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5 minutes with Alastair Donnelley

24 August 2017
From behind the camera to manufacturing it

Alastair Donnelley decided that it was time to get back on the side of the disruptors after a decade in filmmaking.

Alastair Donnelley

Alastair Donnelley’s career path has not been typical for a mechanical engineer. While he initially considered engineering upon leaving high school, the creative industries won him over. After completing a media studies degree, Alastair went on to win awards in Australia and internationally for short films he shot and co-produced, including one which was shown at the Cannes International Film Festival.

However, after witnessing first-hand the disruption of content industries by tech startups and finding that he enjoyed designing and building camera rigs and trick optical devices as much as using them, Alastair decided that it was time to get back on the side of the disruptors. After a 12-year hiatus, he returned to tertiary study by enrolling in the Bachelor of Engineering Honours (Mechanical) at the University of Sydney.

Alastair was admitted into the Advanced Engineering stream and developed an app as part of his honours thesis to help engineering students visualise numerical methods – an approach later incorporated into a unit of study with Dr Nicholas Williamson. On the Dean's list from 2014–16, Alastair received the University Medal in 2016, along with other faculty prizes and awards.

What are you currently working on?

I recently completed a stint at a startup called Tzukuri, which makes high-end smart eyeglasses. They contain a chip that talks to your phone, to let you know where your glasses are if you misplace them. Currently I'm working on a couple of very early stage products. One is a humidifier mask for frequent flyers, using 3D facial scanning, geometric clustering and rapid prototyping techniques to ensure a comfortable fit. The other is a self-contained continuum robot kit that snaps together like a jigsaw. Continuum robots are like tentacles or caterpillars – quite unlike the typical robot form that you might imagine.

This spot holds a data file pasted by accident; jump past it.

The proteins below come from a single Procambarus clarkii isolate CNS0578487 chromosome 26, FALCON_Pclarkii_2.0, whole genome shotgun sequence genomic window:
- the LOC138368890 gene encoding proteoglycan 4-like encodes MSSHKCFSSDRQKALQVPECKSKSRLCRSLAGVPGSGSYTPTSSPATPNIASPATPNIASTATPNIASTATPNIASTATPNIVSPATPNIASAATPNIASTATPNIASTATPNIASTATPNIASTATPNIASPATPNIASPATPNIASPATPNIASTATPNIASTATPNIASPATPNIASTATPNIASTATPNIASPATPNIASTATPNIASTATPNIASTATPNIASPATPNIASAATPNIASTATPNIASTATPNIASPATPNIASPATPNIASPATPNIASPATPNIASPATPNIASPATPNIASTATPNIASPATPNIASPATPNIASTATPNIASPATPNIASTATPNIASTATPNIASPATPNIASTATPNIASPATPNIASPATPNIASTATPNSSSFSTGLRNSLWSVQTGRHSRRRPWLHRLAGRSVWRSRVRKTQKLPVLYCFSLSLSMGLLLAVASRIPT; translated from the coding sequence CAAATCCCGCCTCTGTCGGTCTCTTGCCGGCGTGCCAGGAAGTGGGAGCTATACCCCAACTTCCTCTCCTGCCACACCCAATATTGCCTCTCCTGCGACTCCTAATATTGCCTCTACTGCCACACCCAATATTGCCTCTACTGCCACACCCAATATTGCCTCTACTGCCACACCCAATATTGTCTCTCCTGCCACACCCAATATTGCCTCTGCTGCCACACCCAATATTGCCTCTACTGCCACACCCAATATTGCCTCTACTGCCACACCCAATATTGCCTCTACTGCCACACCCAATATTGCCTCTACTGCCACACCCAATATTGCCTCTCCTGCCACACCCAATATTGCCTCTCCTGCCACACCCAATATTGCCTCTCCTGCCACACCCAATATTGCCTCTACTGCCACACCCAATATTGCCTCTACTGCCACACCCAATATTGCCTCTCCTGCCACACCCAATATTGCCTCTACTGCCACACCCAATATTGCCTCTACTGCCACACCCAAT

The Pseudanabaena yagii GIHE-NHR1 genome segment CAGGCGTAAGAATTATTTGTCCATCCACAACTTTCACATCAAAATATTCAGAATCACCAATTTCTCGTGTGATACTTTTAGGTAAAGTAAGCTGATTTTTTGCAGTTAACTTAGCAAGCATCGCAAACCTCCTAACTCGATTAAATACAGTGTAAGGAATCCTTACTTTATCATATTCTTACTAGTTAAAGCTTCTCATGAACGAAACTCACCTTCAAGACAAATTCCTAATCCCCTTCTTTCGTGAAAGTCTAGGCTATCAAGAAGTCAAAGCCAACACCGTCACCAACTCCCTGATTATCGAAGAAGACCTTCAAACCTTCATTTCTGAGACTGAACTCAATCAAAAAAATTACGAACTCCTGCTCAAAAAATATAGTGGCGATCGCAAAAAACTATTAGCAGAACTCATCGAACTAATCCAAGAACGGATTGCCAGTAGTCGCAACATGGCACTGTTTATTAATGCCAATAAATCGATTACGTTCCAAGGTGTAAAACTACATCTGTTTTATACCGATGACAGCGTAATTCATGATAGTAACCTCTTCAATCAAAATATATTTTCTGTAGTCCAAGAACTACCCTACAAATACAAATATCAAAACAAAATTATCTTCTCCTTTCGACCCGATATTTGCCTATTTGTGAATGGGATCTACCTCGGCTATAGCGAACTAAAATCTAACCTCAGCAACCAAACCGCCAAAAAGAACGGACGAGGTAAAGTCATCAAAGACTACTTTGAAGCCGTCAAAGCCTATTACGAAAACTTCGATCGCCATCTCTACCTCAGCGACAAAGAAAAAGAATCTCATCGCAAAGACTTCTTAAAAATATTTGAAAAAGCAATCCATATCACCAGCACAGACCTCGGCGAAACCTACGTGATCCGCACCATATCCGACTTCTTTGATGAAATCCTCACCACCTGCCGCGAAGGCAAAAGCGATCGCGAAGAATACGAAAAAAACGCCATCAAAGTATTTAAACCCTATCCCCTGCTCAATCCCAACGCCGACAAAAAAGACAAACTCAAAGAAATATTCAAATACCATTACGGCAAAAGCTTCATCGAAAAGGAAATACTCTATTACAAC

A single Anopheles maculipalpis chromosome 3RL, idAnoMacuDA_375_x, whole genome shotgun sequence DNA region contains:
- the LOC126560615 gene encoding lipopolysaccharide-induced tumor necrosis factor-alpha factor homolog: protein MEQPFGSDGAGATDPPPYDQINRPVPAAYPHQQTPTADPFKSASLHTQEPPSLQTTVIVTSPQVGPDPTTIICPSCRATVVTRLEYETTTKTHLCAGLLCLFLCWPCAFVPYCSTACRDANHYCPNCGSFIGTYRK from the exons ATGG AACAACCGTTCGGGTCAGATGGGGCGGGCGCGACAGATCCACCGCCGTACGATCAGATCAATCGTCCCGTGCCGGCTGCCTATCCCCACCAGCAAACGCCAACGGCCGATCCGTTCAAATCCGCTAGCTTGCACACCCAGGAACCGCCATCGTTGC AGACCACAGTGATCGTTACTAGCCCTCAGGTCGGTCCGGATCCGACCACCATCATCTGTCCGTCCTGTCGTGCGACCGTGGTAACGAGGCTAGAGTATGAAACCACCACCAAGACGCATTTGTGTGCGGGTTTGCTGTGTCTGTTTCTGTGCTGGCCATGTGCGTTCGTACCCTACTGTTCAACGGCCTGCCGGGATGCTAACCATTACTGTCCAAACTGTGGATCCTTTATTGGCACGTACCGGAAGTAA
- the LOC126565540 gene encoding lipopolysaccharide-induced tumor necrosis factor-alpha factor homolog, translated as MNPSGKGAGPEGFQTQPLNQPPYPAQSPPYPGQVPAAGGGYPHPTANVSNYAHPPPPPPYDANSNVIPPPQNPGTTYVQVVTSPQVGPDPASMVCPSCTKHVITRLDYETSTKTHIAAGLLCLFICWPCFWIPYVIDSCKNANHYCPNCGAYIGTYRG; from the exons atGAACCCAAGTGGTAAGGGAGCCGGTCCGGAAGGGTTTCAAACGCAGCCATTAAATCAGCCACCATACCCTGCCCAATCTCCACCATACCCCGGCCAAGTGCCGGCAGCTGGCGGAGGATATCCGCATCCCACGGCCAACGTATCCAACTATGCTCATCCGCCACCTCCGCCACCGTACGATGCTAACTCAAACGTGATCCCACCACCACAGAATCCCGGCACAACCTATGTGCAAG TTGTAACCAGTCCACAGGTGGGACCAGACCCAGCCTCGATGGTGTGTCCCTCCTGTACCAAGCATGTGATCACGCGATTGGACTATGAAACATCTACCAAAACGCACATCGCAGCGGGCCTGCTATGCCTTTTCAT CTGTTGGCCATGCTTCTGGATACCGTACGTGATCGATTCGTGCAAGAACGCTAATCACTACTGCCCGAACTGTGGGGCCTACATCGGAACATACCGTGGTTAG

What's most enjoyable about working in the startup space?

There’s usually lots of flexibility to define your own role. You really need to be creative in how you leverage your engineering mindset to solve problems, and often do so outside of core engineering areas. I've designed and built jigs and work holding devices, production tracking systems, mass finishing systems, adhesives and frame trimming machines. But I've also been involved in implementing lean management and communications systems, working out how to fabricate product displays for company events, brainstorming marketing concepts, and even writing and proofing website content. The variety and pace of the work is pretty invigorating.

What career opportunities are out there for a mechanical engineer?

I've got graduate friends working in consulting, finance, big data analysis, med-tech, automation and sub-sea exploration, as well as more traditional mechanical areas like rail and of course in startups. I think we're more in need than ever of graduates who have the ability to form an accurate mental model of the world, and I think a wide range of employers see that value in engineering graduates.

How are the mechanical engineering skills you learned at university applied in the real world?

Sometimes what you learn can feel a bit abstract. But just this week I had to manipulate a 3D printer to truly print on three axes (rather than along horizontal slices) and ended up using more vector algebra than I ever thought I would. This is not an isolated example; how you use what you learn really is only limited by your creativity.

I've probably found the skills I learnt in the Advanced Engineering program the most professionally applicable, such as communication, project- and time-management, and formulating actionable approaches to complex, open-ended problems.

What exciting job opportunities do you see becoming a reality in your field of expertise in the next 5 years?

The mass-market availability of brain–computer interfaces may bring mind-controlled systems and robots out of the realms of med-tech and prosthetics and into the world of wearables and consumer goods. I find that pretty exciting; what engineer doesn't want to build thought-controlled robots?

Essentially, if you've ever pulled anything apart to see how it works, you should definitely consider a career in mechanical engineering – especially if you got it back together without losing too many screws!